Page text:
Managing Tech for Tots

Over the past several years we’ve seen an explosion in the use of tablets and other devices by children who…

Jan 22, 2021

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By Larry Magid
This post first appeared in the Mercury News

Over the past several years we’ve seen an explosion in the use of tablets and other devices by children who are barely out of diapers.

And now, because of the pandemic, tech use among very young children has grown substantially as computers, tablets and phones become the only safe way for some young children to communicate with family members outside their household, engage in pre-school and play with their friends.

Even before the pandemic, it became clear that we needed to address the needs of younger children, which is why veteran educator Kerry Gallagher and I wrote the booklet Parent’s Guide to Tech for Tots, which this column is based-on. The free booklet is available to read or download at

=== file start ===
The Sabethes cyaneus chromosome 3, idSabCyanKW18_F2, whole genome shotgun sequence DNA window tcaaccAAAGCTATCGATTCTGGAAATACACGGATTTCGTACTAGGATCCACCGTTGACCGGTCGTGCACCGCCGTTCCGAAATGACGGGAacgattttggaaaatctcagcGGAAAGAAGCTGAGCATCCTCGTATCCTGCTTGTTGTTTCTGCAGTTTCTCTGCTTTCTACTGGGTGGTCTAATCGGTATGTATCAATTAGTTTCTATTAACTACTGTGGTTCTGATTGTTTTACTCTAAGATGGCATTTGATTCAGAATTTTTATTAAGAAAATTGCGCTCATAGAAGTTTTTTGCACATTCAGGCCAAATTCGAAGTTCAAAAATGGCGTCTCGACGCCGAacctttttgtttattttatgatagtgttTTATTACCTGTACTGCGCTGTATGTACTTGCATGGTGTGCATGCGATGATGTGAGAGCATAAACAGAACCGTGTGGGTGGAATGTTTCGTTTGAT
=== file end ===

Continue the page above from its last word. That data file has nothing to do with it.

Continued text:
What the research says

In 2017, Common Sense Media released a study showing that children under 2 spend under an hour with media and it is mostly TV media, but by ages 2 to 4 that number jumps to more than 2½ hours with more than an hour on a mobile device, a computer or a video game. By the time children are 5 to 8 years old, they are spending about 3 hours per day with media, according to the study. The organization did a follow-up study in 2020, which had similar results, but the survey was completed in early March — before the lockdowns began. Because children are now spending more time at home, those numbers are likely much higher today.

Of course, not all kids are attracted to tech. Some would rather play in the yard, read a book or hang out with friends and family. And, one consequence of the lockdown is tech fatigue. I don’t have survey data, but I’ve heard numerous stories about kids of all ages complaining about too much screen time, especially when it’s the only way they can learn or play.

What pediatricians recommend